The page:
WAMU 88.5 : News

Filed Under:

Latest D.C. News

Play associated audio

WASHINGTON (AP) Officials say there will be military training flights in the Washington area on Thursday. The North American Aerospace Defense Command says the flight will be from midnight to three a.m. involving Air Force and Civil Air Patrol aircraft.

WASHINGTON (AP) A D.C. man who falsely claimed to be a Congressman from Georgia won't face charges after all. Prosecutors today moved to dismiss a case against D.C. resident Walter Nelson Lewis Junior for wearing a lapel pin reserved for members of Congress.

WASHINGTON (AP) News analysts say a hidden-camera video by conservative activist James O'Keefe targeting NPR was edited to showcase inflammatory remarks from a public radio executive. Analysts from the Poynter Institute and The Blaze told NPR they found a short version of the video deceiving when compared with the full two-hour tape.

WASHINGTON (AP) First lady Michelle Obama is discussing her campaign to combat childhood obesity during a conference in Washington. Obama is scheduled to address the National League of Cities conference today about her "Let's Move!" physical fitness campaign.

NPR

Opulent And Apolitical: The Art Of The Met's Islamic Galleries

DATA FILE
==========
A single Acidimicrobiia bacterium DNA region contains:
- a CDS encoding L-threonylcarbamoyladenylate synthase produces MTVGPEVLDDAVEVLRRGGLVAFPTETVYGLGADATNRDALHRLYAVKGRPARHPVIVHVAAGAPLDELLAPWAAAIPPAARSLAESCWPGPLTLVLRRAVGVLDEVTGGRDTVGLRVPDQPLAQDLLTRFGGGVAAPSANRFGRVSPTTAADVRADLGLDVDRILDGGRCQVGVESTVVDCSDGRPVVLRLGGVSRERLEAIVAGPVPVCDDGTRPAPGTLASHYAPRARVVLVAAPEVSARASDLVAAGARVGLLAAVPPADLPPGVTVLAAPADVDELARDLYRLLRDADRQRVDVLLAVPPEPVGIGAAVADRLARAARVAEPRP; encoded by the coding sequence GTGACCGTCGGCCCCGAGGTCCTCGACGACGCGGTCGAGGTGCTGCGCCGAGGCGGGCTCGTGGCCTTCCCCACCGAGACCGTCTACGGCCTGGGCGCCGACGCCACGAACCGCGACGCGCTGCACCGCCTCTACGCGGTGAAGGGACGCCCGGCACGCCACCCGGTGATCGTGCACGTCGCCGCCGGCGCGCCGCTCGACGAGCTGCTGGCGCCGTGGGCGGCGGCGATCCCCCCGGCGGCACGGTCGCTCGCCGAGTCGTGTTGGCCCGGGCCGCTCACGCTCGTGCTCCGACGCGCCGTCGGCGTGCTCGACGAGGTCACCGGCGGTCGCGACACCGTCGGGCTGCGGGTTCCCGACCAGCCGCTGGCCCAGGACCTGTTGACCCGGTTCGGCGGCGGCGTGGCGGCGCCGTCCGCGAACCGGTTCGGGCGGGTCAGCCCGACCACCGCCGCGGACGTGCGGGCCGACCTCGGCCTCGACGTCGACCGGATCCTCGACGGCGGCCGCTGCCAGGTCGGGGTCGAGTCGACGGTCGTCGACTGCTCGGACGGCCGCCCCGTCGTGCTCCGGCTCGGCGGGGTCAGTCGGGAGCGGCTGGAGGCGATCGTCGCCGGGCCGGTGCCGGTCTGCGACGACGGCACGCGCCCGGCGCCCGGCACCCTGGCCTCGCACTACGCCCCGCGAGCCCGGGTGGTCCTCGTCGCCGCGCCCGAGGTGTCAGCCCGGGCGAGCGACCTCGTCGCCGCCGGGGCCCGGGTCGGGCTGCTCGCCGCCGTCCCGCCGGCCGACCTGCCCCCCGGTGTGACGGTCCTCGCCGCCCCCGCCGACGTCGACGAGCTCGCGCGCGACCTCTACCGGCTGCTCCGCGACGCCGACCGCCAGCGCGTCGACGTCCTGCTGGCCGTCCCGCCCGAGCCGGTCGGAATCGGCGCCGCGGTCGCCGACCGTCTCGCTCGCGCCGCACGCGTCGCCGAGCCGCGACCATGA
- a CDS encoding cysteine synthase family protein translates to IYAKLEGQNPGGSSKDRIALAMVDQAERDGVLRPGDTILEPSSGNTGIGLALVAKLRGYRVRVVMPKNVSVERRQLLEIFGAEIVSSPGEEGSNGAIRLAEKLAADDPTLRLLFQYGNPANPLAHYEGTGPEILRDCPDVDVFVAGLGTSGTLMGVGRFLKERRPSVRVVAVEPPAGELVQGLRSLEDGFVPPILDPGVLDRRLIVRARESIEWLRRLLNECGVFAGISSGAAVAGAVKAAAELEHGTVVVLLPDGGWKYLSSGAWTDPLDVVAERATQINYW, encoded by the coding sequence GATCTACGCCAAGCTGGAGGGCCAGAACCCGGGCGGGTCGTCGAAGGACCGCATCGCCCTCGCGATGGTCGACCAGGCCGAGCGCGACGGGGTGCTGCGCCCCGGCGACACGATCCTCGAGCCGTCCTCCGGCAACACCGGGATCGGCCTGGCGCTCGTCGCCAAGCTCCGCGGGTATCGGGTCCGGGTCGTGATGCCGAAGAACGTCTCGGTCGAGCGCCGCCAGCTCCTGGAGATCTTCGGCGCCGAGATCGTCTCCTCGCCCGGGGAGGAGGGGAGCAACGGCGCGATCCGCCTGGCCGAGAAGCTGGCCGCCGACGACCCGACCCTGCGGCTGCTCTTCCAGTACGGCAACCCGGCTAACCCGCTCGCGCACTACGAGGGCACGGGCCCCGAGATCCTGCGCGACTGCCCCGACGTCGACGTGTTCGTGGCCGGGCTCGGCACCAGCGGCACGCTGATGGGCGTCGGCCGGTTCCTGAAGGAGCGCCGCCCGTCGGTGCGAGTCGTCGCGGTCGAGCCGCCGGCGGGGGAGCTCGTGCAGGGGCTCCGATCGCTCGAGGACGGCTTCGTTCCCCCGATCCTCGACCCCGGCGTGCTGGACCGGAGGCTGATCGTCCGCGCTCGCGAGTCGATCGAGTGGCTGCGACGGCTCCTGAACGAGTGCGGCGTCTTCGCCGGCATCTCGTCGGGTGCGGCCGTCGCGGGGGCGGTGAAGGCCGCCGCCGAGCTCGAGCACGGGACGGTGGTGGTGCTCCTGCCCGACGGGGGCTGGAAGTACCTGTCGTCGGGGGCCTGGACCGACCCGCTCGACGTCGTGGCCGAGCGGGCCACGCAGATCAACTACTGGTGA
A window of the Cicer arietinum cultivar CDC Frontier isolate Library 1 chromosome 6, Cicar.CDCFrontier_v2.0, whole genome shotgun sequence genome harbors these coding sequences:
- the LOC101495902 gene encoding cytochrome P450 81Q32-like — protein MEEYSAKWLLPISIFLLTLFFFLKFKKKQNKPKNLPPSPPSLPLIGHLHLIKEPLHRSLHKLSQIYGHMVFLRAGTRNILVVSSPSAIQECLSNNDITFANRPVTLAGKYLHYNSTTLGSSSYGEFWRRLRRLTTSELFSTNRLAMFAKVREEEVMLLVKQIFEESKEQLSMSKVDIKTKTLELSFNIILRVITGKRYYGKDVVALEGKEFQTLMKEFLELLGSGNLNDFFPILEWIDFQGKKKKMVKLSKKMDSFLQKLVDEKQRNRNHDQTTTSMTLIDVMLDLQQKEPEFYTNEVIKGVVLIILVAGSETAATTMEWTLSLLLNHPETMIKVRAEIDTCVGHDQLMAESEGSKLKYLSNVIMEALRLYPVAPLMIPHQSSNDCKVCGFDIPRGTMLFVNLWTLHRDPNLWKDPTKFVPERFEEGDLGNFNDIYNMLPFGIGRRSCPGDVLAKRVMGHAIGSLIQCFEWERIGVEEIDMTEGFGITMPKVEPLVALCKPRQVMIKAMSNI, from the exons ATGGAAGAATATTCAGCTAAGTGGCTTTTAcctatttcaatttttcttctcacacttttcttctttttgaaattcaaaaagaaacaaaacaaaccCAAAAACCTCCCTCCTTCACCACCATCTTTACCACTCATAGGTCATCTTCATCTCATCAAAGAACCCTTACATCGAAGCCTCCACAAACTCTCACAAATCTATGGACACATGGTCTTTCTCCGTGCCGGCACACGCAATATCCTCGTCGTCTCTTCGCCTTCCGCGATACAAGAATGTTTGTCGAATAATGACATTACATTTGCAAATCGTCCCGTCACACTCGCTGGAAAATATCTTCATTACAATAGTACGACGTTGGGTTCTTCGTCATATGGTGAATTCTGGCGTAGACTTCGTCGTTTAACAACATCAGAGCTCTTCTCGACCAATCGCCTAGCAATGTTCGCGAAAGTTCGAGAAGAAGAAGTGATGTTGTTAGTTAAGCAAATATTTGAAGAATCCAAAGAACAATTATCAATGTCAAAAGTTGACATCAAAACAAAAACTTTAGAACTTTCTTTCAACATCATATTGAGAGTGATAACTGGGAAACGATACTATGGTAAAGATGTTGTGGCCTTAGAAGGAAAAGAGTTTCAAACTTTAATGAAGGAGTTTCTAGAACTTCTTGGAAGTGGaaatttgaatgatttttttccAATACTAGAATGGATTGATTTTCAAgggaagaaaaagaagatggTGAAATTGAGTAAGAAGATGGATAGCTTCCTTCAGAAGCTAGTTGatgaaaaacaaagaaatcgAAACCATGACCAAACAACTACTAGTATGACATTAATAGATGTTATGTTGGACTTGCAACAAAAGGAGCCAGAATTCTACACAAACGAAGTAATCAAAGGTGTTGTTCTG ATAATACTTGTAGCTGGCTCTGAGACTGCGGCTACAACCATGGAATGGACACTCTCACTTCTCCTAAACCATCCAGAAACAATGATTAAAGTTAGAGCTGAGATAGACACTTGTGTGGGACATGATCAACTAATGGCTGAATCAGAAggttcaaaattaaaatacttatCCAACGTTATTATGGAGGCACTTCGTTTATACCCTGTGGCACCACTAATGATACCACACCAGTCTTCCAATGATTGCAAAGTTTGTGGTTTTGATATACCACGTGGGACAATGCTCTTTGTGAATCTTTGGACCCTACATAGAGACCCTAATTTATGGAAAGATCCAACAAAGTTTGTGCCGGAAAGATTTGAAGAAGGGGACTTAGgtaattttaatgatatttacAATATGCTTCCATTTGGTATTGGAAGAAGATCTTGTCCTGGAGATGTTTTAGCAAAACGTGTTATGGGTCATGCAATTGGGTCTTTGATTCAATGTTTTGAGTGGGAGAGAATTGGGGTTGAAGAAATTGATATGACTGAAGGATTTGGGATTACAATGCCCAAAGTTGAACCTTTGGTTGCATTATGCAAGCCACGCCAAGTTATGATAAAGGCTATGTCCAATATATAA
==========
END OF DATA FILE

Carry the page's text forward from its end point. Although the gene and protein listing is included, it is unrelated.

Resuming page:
Navina Haidar, an Islamic art curator at the Met, says she isn't interested in ideology: "The only place where we allow ourselves any passion is in the artistic joy ... of something that's beautiful."
NPR

Wanted: More Bulls With No Horns

Most U.S. dairy cows are born with horns, but most farms remove them. Animal welfare groups say dehorning is cruel. Instead, they want ranchers to breed more hornless cattle into their herds.
NPR

Oil Prices Tumble Again, Hurting Drillers But Helping Drivers

Oil prices are falling, down sharply since mid-June to just over $45 a barrel. That has affected gasoline prices, now down to an average of $2.65 a gallon, about 85 cents less than a year ago.
NPR

Author: Tech Firms' Rhetoric Outpaces The Actual Good They Do

Author Kentaro Toyama says despite tech firms' good intentions, using technology to solve social problems falls short. NPR's Audie Cornish talks to Toyama about his new book.

Leave a Comment

Help keep the conversation civil. Please refer to our Terms of Use and Code of Conduct before posting your comments.